Throughout the month of August, we’re taking a close look at 23 verses of the New Testament. They comprise Ephesians chapter one, which paints one of the Bible’s most comprehensive pictures of what it means for ordinary people to be “in Christ.”
“Pound for pound,” the New Testament book of Ephesians is quite possibly the most influential document in human history.
It’s true that Genesis, the Gospel of John, the Psalms, Isaiah, and Paul’s letter to the Romans are the big fish in the biblical pond. But the book of Ephesians, in just 155 verses, packs a theological wallop like no other.
In just a half dozen short chapters, Ephesians provides the home address for the Bible’s most important verses about salvation by grace (chapter 2); the most extraordinary prayer concerning God’s love and power (chapter 3); the most sharply focused statement on the ministry of lay people (chapter 4); the most significant word concerning the filling of the Holy Spirit (chapter 5); the most celebrated statements concerning marriage and parenting (chapter 5); and the Bible’s most vivid and memorable description of spiritual warfare (chapter 6). Throughout the book, the apostle Paul makes his most heartfelt case for unity – how knowing Jesus should break down the walls between different ethnicities and backgrounds.
Ephesians chapter one, however, stands above them all.
In a single, amazing run-on sentence (verses 3 through 14) Paul addresses the questions that still haunt every thoughtful human being: Who exactly am I? Am I a somebody or just another nobody? What do I have to do or who do I have to be in order to go to sleep at night knowing that my life genuinely matters?
Our study will include two special emphases.
First, we’re going to go slowly. We’ll stop to look carefully at words and phrases. Bible study is not a race. While there is obvious value in reading all of Scripture each year – something which many Christians endeavor to do every 12 months – philosopher and author Dallas Willard reminds us that it’s actually more transforming to master just 10 verses each year and to incorporate them into our lives.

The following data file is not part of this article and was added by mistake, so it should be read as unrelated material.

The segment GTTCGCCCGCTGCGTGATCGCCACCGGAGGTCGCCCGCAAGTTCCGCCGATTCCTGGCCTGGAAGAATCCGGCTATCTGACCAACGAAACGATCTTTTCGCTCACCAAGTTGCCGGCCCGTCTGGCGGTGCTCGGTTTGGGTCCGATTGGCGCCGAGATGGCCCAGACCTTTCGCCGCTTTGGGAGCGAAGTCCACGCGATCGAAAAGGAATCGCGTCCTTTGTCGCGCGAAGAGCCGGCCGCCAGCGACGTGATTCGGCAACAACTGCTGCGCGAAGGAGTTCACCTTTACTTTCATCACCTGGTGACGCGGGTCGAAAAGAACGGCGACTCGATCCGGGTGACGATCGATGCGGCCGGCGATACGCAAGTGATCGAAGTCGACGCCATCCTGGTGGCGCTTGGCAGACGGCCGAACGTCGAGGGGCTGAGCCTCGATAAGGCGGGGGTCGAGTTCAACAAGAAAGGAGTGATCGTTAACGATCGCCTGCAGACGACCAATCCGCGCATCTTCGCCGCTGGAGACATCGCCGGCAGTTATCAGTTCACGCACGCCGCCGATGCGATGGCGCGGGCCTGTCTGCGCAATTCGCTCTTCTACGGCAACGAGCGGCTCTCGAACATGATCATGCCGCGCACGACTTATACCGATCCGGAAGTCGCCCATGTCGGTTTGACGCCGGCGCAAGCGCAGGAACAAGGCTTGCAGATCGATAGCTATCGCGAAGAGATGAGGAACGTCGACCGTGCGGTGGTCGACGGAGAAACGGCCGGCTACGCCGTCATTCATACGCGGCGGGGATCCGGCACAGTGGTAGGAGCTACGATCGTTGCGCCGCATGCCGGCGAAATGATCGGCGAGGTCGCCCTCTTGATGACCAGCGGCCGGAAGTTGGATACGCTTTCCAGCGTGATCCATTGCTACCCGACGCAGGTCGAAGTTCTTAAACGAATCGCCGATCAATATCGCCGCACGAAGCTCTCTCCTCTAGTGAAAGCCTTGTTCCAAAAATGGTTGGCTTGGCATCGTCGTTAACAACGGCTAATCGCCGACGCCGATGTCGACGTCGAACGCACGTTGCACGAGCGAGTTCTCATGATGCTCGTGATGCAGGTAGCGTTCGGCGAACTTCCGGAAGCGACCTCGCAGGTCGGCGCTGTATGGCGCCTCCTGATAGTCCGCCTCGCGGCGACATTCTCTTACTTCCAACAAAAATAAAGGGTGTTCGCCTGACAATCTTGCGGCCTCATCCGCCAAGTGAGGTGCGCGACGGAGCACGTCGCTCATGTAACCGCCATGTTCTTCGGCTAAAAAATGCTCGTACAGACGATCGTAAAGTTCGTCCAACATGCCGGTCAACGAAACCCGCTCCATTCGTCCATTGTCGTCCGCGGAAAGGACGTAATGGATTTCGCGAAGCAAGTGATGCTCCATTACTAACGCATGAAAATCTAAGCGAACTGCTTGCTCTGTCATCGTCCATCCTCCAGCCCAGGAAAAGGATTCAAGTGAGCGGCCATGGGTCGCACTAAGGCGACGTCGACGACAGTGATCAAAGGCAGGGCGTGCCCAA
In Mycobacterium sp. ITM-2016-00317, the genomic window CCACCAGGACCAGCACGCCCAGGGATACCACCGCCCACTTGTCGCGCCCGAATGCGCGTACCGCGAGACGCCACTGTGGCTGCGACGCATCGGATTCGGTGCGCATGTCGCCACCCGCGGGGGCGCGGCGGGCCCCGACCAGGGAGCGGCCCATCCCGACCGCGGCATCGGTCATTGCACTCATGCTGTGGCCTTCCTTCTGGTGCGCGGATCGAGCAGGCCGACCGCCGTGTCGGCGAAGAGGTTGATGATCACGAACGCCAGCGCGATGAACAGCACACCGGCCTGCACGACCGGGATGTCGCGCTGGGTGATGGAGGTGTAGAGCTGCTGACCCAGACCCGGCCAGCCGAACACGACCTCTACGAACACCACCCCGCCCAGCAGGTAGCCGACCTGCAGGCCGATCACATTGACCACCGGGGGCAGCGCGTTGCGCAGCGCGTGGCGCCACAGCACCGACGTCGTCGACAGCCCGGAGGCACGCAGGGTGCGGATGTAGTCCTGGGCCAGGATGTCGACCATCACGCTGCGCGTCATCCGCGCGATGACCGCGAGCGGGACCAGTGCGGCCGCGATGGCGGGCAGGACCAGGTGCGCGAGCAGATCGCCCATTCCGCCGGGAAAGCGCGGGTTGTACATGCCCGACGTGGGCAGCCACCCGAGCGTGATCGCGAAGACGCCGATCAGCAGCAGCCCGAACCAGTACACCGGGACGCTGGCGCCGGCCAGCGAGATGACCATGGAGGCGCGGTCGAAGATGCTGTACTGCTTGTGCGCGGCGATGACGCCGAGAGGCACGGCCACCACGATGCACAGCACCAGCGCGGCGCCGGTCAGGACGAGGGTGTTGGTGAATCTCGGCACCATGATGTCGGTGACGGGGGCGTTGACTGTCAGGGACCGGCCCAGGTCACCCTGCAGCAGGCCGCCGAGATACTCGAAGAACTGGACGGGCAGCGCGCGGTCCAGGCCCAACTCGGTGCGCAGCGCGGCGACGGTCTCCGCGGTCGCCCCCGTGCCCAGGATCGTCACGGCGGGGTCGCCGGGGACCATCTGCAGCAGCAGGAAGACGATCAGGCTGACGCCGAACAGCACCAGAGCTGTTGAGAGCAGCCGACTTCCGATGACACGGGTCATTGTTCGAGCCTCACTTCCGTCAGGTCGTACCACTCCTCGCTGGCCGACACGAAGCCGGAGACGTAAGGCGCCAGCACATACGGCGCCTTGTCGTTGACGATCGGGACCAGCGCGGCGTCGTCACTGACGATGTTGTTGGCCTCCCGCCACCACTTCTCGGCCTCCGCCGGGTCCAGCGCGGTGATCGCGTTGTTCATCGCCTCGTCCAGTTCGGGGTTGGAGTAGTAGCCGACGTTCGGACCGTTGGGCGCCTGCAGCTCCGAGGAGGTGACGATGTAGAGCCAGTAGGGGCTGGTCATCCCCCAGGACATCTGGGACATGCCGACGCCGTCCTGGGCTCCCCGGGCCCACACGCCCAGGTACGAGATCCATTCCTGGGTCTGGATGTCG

The record for going at a slow pace through the book of Ephesians is probably held by Dr. Martin Lloyd-Jones, one of Britain’s renowned preachers of the last century. Lloyd-Jones took six years to preach through the book of Ephesians. When he got to chapter six, verse 10, which reads, “Finally, be strong in the Lord and in his mighty power,” he presented six consecutive sermons just on the word “finally.”
I promise that we’ll go a bit more quickly than that.
The second emphasis is more counter cultural. I’d like to encourage you this month to memorize Ephesians chapter one.
There’s an idea going around that memorization is for the birds. That’s why we have Bible app’s, right? Since most of us essentially carry portable computers in our pockets, we have all 31,102 verses at our fingertips. That’s a good thing. Praise God for technology. But having access to God’s Word is not the same thing as having God’s Word living within us.
As one observer put it, referring to his smart phone, “I can hold in the palm of my hand all the knowledge humanity has ever obtained. But mostly what I use this for is to look at videos of kittens and to argue with people I’ve never met.” In a recent survey, half of a large group of students interviewed in England – all of whom owned mobile devices – could not recall their own phone numbers. That’s because they didn’t need to know their own phone numbers.
But if you’re a follower of Jesus, you genuinely do need to know what Jesus says and how he conducted his life. It’s not enough to say, “Well, that information is available online should the need ever arise.”
Memorization helps us turn the Bible from just another resource “out there” to a deep well of wisdom “in here.” Scripture’s content slowly works its way into our thoughts, our conversations, our hopes, and our imaginations. We can be doing anything – folding laundry, frying bacon, standing in line at the bank – and the Holy Spirit will suddenly bring to mind something we have committed to memory.
But even if you choose not to do any memorizing this month, just pondering the words of the first chapter of Ephesians – savoring them, taking them to heart – can accomplish amazing things.
“I will set the Lord always before me,” says Psalm 16:8.
There are few better strategies for keeping God always in sight than by mastering a significant patch of Scripture.
And this chapter is a significant patch of Scripture. It helps us remember who we are and what on earth we are here for.
I look forward to accompanying you on this month-long journey!